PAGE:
The Great Firewall

Compared to the West, China has a lot of restrictions and censorship when it comes to online communication. In the western world, we have a lot of data protection regulations and privacy laws that protect us from the prying eyes of, among others, our government. In China, while data protection laws exist, the role of the government is quite different. Well-protected apps simply aren’t allowed by the Chinese government because they wouldn’t be able to keep an eye on their users and impose their strict censorship policies. This so-called ‘Great Firewall’ blocks many western apps from being used by Chinese citizens. Instead, China created its own ‘clone apps’, which are identical to the apps we know, but created and regulated by the Chinese government. In China, people use Baidu instead of Google, where we have YouTube, China has Youku, and Twitter’s counterpart is Sina Weibo.

The future of super apps?

Generally, when we refer to super apps, we refer to the East and forget that full-package apps like WeChat are slowly making their way into all corners of the world. Super apps are entering the western market, albeit slowly. This is because the West has much more privacy regulations that need to be taken into account when creating multi-service apps. Every interaction between the app and third-party services needs to be controlled, regulated, and most importantly secured. Seeing the popularity of super apps in Asia, and the western need for increased efficiency and ease, it’s only a matter of time before super apps become the norm in smartphone use.

You can already see the move towards super apps in applications like Facebook, which introduced an online dating feature not too long ago, or Uber, which you can now use for ride-hailing **and** ordering food. Instead of newly developed super apps, the West is probably more likely to develop an increasing number of services in already existing apps, as these apps are already built with all privacy regulations in place. Over the next few years, we believe the world's largest social media firms will transform into super apps, serving as gatekeepers to a broader range of online activities. While these social networks, like Facebook, Snapchat, and TikTok, began as a simple way to stay in touch with friends and family and be entertained at the same time, they will become increasingly significant tools for people to shop, bank, and entertain themselves. Even while they're still generally thought of as social networks, several of these US-based companies are already resembling super apps.

In other Asian countries, super apps are already making their entrance. South Korea has its own ever-growing super-platform corporation ‘Kakao’, consisting of a large number of applications with different functionalities: KakaoTalk, KakaoTaxi, KakaoMap, KakaoMusic, KakaoStory, KakaoBus, and many more. While Kakao still consists of separated applications for every service, it’s only a matter of time until these services will merge into one platform. In Singapore, Thailand, Malaysia, Indonesia, and other Southeast Asian countries, the tech company ‘Grab’ is rapidly expanding in popularity. The app started off as a ride-hailing app but quickly added food, grocery, and package delivery services to their app. Grab is already seen as one of the most promising super apps in Southeast Asia.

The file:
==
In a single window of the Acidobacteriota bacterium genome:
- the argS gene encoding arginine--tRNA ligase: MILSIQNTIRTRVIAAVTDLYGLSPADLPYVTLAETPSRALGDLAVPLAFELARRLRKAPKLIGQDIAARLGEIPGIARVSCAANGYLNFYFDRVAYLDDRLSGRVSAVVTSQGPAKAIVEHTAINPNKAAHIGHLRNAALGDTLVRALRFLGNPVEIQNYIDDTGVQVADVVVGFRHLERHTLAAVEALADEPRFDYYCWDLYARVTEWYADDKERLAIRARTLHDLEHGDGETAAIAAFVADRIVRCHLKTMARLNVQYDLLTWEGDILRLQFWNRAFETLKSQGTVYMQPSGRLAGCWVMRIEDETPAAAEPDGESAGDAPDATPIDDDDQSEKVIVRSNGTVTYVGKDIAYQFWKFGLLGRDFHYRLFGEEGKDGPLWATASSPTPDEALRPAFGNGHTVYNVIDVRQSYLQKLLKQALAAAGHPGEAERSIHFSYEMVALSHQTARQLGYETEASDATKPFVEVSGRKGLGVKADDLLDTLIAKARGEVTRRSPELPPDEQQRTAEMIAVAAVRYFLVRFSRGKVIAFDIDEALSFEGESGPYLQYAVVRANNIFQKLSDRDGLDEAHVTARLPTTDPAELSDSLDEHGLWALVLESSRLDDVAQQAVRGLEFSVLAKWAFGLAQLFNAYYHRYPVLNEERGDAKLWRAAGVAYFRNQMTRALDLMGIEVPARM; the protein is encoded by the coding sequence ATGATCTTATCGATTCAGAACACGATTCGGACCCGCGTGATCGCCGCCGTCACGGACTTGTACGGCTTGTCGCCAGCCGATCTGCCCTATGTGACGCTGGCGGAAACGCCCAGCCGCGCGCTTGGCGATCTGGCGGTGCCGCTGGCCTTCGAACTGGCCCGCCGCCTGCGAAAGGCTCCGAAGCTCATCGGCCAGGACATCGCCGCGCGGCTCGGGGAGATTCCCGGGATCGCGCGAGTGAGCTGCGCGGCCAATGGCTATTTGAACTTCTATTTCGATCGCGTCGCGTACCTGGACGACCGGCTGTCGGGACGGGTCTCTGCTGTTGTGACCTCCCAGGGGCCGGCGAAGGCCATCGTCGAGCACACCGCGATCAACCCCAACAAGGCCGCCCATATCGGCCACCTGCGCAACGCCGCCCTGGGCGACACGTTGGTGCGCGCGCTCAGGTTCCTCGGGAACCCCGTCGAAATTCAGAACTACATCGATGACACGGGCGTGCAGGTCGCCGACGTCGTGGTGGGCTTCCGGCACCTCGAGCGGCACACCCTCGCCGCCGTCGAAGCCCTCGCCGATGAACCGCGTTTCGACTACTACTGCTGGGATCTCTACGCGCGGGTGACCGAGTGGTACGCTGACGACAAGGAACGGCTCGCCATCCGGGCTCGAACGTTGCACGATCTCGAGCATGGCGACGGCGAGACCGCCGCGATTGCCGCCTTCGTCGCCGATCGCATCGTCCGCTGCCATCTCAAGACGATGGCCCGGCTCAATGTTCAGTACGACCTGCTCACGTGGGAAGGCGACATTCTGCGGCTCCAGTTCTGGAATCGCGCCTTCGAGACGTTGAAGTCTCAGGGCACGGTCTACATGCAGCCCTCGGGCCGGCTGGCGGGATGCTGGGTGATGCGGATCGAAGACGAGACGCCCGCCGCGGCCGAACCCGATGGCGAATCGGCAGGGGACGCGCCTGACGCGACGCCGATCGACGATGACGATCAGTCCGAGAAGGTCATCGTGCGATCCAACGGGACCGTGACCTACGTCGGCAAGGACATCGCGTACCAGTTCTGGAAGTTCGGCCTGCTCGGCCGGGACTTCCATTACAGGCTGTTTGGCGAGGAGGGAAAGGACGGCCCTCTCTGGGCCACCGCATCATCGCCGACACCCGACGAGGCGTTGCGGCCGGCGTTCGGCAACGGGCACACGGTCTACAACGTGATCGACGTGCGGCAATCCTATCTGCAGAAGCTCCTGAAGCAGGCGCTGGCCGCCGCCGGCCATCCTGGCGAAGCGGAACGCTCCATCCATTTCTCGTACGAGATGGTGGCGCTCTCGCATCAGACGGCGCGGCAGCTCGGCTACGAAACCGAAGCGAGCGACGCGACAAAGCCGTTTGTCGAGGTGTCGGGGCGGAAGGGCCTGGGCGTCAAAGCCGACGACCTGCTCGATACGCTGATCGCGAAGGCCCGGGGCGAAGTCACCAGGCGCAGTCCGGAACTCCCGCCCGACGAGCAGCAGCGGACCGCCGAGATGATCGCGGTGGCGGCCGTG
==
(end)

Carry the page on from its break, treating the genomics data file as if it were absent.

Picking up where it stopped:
Need a hand?

As an international app development partner, we’ve helped clients from all over the world with the development of their digital solutions. As experts in the field, we understand that every client is unique, and every solution needs to perfectly fit that uniqueness. No matter the purpose or complexity of your ideal solution, we are your digital partner from start to finish and beyond.

Are you ready to disrupt your market with your very own application? Get in touch with us on our social channels or fill in the contact form on our site for a free consultation.

Frequently asked questions



What is a super app?

A super app is an application that allows users to access a wide variety of services through the app. The multi-faceted super app functions as a portal to third-party services, eliminating the need for multiple apps for different services.


What are examples of a super app?

Probably the most popular super app is China’s WeChat, which was launched back in 2011 and now has over 1.25 billion monthly users. Other examples of growing super platforms include South Korea’s Kakao or Singapore’s Grab.


Is Facebook a super app?

Considering the fact that Facebook has an immense user base and includes more than one functionality such as Facebook Messenger, Facebook Dating, Facebook Marketplace, and more, it could be considered as a super app or at least a super app in progress.


Will super apps come to the West?

Especially in Europe, GDPR’s privacy regulations form a barrier for platforms to rapidly expand to multiple external platforms and services, as every process of data exchange has to follow strict rules. It is more likely for the West to develop super apps out of existing applications, rather than developing them from scratch.